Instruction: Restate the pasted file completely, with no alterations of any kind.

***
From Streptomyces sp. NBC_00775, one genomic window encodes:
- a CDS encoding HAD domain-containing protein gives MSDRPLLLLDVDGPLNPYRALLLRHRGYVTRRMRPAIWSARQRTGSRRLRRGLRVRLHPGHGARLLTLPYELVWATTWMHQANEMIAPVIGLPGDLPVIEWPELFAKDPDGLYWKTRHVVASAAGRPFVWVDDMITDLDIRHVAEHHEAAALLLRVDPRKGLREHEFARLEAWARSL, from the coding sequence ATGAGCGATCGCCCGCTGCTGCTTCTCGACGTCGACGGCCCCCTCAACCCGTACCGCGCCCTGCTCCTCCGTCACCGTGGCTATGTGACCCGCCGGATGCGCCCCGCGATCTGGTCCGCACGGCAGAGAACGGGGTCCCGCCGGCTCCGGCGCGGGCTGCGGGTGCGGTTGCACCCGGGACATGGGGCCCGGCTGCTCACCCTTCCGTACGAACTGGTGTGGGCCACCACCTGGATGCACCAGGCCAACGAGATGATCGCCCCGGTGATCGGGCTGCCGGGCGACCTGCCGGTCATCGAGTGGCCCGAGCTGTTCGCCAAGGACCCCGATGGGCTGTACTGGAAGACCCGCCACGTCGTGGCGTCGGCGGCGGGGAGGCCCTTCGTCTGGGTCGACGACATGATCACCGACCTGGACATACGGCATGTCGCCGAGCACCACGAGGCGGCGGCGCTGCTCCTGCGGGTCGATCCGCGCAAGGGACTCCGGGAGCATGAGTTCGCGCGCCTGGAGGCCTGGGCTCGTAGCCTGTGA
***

From Streptomyces sp. NBC_00775, one genomic window encodes:
- a CDS encoding HAD domain-containing protein gives MSDRPLLLLDVDGPLNPYRALLLRHRGYVTRRMRPAIWSARQRTGSRRLRRGLRVRLHPGHGARLLTLPYELVWATTWMHQANEMIAPVIGLPGDLPVIEWPELFAKDPDGLYWKTRHVVASAAGRPFVWVDDMITDLDIRHVAEHHEAAALLLRVDPRKGLREHEFARLEAWARSL, from the coding sequence ATGAGCGATCGCCCGCTGCTGCTTCTCGACGTCGACGGCCCCCTCAACCCGTACCGCGCCCTGCTCCTCCGTCACCGTGGCTATGTGACCCGCCGGATGCGCCCCGCGATCTGGTCCGCACGGCAGAGAACGGGGTCCCGCCGGCTCCGGCGCGGGCTGCGGGTGCGGTTGCACCCGGGACATGGGGCCCGGCTGCTCACCCTTCCGTACGAACTGGTGTGGGCCACCACCTGGATGCACCAGGCCAACGAGATGATCGCCCCGGTGATCGGGCTGCCGGGCGACCTGCCGGTCATCGAGTGGCCCGAGCTGTTCGCCAAGGACCCCGATGGGCTGTACTGGAAGACCCGCCACGTCGTGGCGTCGGCGGCGGGGAGGCCCTTCGTCTGGGTCGACGACATGATCACCGACCTGGACATACGGCATGTCGCCGAGCACCACGAGGCGGCGGCGCTGCTCCTGCGGGTCGATCCGCGCAAGGGACTCCGGGAGCATGAGTTCGCGCGCCTGGAGGCCTGGGCTCGTAGCCTGTGA